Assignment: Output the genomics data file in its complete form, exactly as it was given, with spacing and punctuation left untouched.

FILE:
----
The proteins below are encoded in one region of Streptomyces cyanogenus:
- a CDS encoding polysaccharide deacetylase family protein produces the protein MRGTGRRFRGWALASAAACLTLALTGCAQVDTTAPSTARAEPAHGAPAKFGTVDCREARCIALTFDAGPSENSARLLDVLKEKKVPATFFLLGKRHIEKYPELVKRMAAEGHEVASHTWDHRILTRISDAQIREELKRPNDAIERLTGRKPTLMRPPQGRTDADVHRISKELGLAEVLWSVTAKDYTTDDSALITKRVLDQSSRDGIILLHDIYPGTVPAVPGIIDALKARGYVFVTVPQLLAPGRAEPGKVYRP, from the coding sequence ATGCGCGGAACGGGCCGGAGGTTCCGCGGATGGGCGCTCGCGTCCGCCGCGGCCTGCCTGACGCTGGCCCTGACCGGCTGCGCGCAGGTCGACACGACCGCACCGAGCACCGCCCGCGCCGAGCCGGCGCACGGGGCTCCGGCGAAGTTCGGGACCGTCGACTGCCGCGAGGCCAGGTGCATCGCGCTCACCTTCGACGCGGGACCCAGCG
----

The proteins below are encoded in one region of Streptomyces cyanogenus:
- a CDS encoding polysaccharide deacetylase family protein produces the protein MRGTGRRFRGWALASAAACLTLALTGCAQVDTTAPSTARAEPAHGAPAKFGTVDCREARCIALTFDAGPSENSARLLDVLKEKKVPATFFLLGKRHIEKYPELVKRMAAEGHEVASHTWDHRILTRISDAQIREELKRPNDAIERLTGRKPTLMRPPQGRTDADVHRISKELGLAEVLWSVTAKDYTTDDSALITKRVLDQSSRDGIILLHDIYPGTVPAVPGIIDALKARGYVFVTVPQLLAPGRAEPGKVYRP, from the coding sequence ATGCGCGGAACGGGCCGGAGGTTCCGCGGATGGGCGCTCGCGTCCGCCGCGGCCTGCCTGACGCTGGCCCTGACCGGCTGCGCGCAGGTCGACACGACCGCACCGAGCACCGCCCGCGCCGAGCCGGCGCACGGGGCTCCGGCGAAGTTCGGGACCGTCGACTGCCGCGAGGCCAGGTGCATCGCGCTCACCTTCGACGCGGGACCCAGCG